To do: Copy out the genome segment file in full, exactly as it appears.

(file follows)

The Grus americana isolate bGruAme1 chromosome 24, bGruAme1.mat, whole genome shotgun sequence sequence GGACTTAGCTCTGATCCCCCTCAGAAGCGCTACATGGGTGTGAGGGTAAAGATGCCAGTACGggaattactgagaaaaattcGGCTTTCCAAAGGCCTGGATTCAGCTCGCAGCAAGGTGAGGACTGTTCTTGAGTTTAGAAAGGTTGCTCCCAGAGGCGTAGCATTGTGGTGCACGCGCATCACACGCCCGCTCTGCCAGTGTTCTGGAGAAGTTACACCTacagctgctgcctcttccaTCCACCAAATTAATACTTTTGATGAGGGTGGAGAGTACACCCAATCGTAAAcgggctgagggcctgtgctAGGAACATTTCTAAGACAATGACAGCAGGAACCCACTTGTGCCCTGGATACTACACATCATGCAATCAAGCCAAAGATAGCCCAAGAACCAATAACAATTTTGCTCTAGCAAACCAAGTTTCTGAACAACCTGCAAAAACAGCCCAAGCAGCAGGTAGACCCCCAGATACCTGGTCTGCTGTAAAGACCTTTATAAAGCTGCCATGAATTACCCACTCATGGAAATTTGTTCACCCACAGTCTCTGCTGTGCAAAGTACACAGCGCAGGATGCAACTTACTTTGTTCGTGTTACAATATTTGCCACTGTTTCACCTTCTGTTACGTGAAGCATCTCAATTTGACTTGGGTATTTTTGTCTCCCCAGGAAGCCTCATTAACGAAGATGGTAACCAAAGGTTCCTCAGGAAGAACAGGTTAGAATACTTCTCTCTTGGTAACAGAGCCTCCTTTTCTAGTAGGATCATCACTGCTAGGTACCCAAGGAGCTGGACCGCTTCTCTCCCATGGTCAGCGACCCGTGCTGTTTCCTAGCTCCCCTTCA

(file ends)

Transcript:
The Grus americana isolate bGruAme1 chromosome 24, bGruAme1.mat, whole genome shotgun sequence sequence GGACTTAGCTCTGATCCCCCTCAGAAGCGCTACATGGGTGTGAGGGTAAAGATGCCAGTACGggaattactgagaaaaattcGGCTTTCCAAAGGCCTGGATTCAGCTCGCAGCAAGGTGAGGACTGTTCTTGAGTTTAGAAAGGTTGCTCCCAGAGGCGTAGCATTGTGGTGCACGCGCATCACACGCCCGCTCTGCCAGTGTTCTGGAGAAGTTACACCTacagctgctgcctcttccaTCCACCAAATTAATACTTTTGATGAGGGTGGAGAGTACACCCAATCGTAAAcgggctgagggcctgtgctAGGAACATTTCTAAGACAATGACAGCAGGAACCCACTTGTGCCCTGGATACTACACATCATGCAATCAAGCCAAAGATAGCCCAAGAACCAATAACAATTTTGCTCTAGCAAACCAAGTTTCTGAACAACCTGCAAAAACAGCCCAAGCAGCAGGTAGACCCCCAGATACCTGGTCTGCTGTAAAGACCTTTATAAAGCTGCCATGAATTACCCACTCATGGAAATTTGTTCACCCACAGTCTCTGCTGTGCAAAGTACACAGCGCAGGATGCAACTTACTTTGTTCGTGTTACAATATTTGCCACTGTTTCACCTTCTGTTACGTGAAGCATCTCAATTTGACTTGGGTATTTTTGTCTCCCCAGGAAGCCTCATTAACGAAGATGGTAACCAAAGGTTCCTCAGGAAGAACAGGTTAGAATACTTCTCTCTTGGTAACAGAGCCTCCTTTTCTAGTAGGATCATCACTGCTAGGTACCCAAGGAGCTGGACCGCTTCTCTCCCATGGTCAGCGACCCGTGCTGTTTCCTAGCTCCCCTTCA